My father got angry, and eventually disconnected and tried to contact the Phone company support team. They eventually said that the line was probably OK, and possibly the modem mis-configured itself. So we reset the modem (with a tooth-pick), and it went back to PPTP, but we were able to connect to the Internet again. Pheewww! Now we need to set it back to PPPoE sometime, but still it wasted a couple of good hours.

Browser Wars

I read the beginning of the Browser Wars II: The Saga Continues article. It was quite entertaining, but short of useful information. But it got me thinking: as Mozilla (and browsers based on its engine, like Firebird) is mature and usable and MSIE is buggy as hell, and will only ship with new versions of the operating system, we can expect the user-base of Mozilla and similar alternative browsers to actually grow, at least not if it weren't for all those MSIE-only sites. But I thought of a way to accelerate it: start creating clean, standards' compliant web-sites that may or may not look well in Internet Explorer. I'm not saying that we should break them on purpose. Just not test them on it, and if people complain that they break tell people to switch to Mozilla or whatever. (as it will be good for them).

The question naturally rises why it is not equally as worse as web-sites that are MSIE-only. There are several reasons:

  1. MSIE 5.5 and above are specific to a certain operating system and architecture. Mozilla and similar browsers are truly cross-platform. - as such MSIE may not be available on the development platform of the web designer. I design all my sites and have tested them on MSIE by using the laptop. Now, I'm not going to bother.
  2. MSIE is not open source. Mozilla is - I cannot fix the bugs there even if I wanted to. If bugs exist in an open source project I can either fix them myself, hire someone else to do it, or blame myself for not doing either. With MSIE, I have every right to blame Microsoft for their incompetence. And I can have them eat their own arrogance.
  3. Users can always switch to Mozilla or whatever - I can always tell them to do so. On the other hand, I cannot switch to Internet Explorer if I'd like to use Linux (which I do).
  4. MSIE is not standards compliant while other browsers are - in fact, a prominent Microsoft engineer said standards-compliance is not a high priority for the MSIE team. Since I design according to web standards, I don't want the new Netscape Navigator 4 to be in my way.
  5. MSIE is not going to be maintained independently - the only prospect of getting a browser upgrade for MSIE is to buy a new OS. Buy a new OS just to get a new version of the browser? That's the joke of the month. Other browsers come with periodic upgrades with many improvements - all for free.

So that's it. I'm going to use such cool stuff such as CSS child selectors (html > body), max-width, Alpha-transparency PNGs, and :hover on elements besides links, as well as the full XSLT specification. I'm not going to break compatibility on purpose, but I certainly won't prevent a cool standards-complaint feature from inhibiting my pages. And I can't run MSIE on my choice of system, so Microsoft have themselves to blame if it doesn't work.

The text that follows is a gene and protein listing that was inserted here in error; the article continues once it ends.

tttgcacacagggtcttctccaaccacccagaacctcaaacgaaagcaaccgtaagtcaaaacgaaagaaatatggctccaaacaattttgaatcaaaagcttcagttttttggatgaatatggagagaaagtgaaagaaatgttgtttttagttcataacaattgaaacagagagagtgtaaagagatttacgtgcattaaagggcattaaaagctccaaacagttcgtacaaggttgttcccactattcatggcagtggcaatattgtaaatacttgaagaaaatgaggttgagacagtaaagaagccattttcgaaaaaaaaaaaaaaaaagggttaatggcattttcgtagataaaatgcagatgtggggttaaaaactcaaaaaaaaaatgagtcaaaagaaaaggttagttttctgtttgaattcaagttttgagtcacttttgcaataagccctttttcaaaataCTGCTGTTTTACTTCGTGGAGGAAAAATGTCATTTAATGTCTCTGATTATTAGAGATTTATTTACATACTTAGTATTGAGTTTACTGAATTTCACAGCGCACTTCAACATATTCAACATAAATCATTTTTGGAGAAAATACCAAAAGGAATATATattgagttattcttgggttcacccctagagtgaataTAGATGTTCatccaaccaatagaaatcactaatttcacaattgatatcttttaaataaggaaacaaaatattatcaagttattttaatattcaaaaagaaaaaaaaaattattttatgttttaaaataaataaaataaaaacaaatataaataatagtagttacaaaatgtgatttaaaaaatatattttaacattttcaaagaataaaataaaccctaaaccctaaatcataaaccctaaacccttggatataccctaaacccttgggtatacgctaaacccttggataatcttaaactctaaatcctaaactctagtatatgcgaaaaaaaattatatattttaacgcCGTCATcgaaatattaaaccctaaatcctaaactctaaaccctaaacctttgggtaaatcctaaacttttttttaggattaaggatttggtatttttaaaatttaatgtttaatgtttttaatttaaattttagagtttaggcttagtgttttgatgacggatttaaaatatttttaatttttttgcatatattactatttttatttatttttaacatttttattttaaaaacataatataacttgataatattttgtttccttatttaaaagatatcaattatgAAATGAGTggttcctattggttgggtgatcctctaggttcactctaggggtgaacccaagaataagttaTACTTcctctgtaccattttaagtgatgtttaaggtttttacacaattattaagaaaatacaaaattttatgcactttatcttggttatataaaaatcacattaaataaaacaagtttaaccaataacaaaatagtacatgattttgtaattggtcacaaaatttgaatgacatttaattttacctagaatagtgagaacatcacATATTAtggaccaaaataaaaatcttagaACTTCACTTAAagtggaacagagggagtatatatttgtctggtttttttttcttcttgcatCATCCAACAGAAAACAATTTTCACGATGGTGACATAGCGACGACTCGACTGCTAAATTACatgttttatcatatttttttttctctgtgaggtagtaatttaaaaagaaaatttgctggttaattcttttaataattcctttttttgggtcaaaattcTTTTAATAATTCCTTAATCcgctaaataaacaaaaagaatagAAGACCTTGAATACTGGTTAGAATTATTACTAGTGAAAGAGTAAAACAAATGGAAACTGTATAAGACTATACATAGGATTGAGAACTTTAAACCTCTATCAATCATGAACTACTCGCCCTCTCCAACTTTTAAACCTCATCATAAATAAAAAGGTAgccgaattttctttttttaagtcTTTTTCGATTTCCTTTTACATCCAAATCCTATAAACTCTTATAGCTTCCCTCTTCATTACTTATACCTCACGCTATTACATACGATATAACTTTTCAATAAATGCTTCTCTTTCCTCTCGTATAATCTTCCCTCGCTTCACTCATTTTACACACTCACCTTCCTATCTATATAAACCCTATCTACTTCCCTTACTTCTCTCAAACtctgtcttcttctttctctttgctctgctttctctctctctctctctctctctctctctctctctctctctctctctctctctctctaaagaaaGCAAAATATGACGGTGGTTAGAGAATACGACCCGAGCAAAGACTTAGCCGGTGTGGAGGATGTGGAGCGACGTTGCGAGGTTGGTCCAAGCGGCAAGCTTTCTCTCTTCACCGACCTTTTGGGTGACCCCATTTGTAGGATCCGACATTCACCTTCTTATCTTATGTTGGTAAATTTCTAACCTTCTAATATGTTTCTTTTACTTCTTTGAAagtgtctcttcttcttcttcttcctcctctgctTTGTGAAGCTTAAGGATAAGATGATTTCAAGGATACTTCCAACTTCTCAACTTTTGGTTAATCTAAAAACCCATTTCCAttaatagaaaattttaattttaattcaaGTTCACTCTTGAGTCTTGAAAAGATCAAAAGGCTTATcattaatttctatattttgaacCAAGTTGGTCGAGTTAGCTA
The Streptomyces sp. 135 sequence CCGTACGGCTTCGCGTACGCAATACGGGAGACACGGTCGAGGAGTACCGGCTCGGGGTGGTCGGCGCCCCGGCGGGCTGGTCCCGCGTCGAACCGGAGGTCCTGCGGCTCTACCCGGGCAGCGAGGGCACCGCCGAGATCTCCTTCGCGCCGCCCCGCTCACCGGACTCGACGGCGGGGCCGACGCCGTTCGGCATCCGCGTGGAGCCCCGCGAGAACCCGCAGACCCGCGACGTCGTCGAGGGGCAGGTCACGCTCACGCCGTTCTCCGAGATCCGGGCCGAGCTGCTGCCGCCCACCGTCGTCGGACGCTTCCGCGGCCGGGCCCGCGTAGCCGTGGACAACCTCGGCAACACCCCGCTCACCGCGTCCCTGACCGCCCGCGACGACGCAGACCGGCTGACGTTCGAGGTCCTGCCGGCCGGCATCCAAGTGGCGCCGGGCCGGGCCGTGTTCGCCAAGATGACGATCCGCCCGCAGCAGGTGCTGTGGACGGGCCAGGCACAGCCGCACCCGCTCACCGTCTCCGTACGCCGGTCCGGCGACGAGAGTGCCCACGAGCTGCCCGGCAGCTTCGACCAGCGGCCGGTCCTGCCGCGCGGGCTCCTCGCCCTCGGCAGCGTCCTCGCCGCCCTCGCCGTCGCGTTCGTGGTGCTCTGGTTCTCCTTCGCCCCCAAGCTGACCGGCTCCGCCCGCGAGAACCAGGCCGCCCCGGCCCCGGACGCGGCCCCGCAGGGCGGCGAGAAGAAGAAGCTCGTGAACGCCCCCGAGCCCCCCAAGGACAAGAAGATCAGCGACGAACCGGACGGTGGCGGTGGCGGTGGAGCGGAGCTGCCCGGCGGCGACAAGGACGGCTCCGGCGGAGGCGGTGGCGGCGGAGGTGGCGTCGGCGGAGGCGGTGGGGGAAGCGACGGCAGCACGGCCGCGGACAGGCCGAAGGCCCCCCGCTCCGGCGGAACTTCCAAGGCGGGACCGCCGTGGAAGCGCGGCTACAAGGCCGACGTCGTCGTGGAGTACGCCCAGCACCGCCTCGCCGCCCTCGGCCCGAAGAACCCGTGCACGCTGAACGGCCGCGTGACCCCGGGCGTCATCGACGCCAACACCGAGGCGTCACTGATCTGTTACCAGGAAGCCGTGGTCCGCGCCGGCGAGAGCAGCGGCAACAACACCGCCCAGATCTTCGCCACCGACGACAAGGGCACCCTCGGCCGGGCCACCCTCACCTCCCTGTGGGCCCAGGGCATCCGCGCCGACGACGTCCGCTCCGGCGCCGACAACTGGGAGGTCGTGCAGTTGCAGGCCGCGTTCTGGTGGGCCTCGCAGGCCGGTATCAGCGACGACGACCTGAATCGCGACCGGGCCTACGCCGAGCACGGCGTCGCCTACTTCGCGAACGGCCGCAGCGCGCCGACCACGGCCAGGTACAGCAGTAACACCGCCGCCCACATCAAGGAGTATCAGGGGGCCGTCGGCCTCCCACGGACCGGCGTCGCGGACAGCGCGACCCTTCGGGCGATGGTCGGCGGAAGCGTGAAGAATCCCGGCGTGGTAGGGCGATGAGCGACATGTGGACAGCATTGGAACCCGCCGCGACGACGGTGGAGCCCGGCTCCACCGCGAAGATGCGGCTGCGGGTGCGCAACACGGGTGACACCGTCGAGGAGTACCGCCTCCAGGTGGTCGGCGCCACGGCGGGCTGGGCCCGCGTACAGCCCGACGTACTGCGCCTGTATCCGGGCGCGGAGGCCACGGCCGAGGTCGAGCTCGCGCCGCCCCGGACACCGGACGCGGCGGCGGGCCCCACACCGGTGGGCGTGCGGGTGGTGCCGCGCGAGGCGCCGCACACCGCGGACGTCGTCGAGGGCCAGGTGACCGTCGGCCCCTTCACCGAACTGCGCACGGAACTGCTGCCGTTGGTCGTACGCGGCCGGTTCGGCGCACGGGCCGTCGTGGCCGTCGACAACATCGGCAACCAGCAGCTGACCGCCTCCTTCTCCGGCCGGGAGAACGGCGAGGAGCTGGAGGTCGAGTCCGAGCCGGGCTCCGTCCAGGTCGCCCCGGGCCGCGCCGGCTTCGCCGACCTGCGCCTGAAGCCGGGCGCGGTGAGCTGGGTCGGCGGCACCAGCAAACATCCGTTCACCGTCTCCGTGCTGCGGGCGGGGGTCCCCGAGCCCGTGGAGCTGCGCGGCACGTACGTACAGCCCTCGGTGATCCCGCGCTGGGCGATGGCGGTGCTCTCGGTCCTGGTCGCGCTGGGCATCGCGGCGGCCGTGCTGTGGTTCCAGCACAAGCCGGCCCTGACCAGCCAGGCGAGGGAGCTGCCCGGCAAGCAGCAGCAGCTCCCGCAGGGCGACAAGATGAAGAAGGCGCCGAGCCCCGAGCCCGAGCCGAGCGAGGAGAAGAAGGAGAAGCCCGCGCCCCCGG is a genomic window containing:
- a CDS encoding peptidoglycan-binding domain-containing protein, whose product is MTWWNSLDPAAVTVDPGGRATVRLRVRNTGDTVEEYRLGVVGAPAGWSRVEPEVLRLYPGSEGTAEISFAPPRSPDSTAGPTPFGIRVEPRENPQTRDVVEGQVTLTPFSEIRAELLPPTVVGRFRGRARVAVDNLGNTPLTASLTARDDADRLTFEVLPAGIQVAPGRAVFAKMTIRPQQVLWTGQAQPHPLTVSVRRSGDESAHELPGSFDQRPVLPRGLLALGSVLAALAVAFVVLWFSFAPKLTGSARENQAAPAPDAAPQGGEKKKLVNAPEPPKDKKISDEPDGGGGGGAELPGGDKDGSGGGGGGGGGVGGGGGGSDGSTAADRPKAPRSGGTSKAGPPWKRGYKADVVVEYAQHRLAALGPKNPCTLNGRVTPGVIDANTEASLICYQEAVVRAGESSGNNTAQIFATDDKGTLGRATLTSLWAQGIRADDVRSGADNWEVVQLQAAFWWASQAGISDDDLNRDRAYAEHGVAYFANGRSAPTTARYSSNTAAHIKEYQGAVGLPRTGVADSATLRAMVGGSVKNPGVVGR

Finally, I may put the no-MSIE icon on each and everyone of my sites. With a link to a page explaining this new WWW order. No more Mister Nice Guy! Microsoft: adapt or perish!

(this scheme may not be an option for your organization's sites, but I'll apply it to mine)

27 Nov 2003 (updated 25 Sep 2004 at 11:41 UTC) »


I finally became editor of the dmoz.org Linux User Groups category. I've been cleaning it up by accepting pending links, and handling errors. When I finish with all my current pending links, I'll probably post an editorial on Advogato, asking for people who are members of LUGs that do not appear them to submit them there. As it is, it is still very lacking.

Thoughs about XML

movement: I agree with you that Linus Torvalds does not understand too much what XML is all about. I don't think it's good for anything. I also, many times invented my own configuration syntaxes instead of using XML, because they were more human readable and maintainable or suitable for what I had to do.

Nonetheless, XML nested nature and the fact that you can apply arbitrary transformations to selected pieces of text, and that you also have attributes are sometimes priceless. Linus' indented example can only get you so far, before you start re-inventing a lot of XML and poorly.

Usually, XML is not very suitable for configuration files which need to be human editable. I don't know if the LM-Bench configuration syntax requires XML or not (I never used LM-Bench), but there are times people should use it. I defined my own XML syntax in two occasions already, create a lot of XHTML and DocBook documents and uses it indirectly in some programs (like OpenOffice).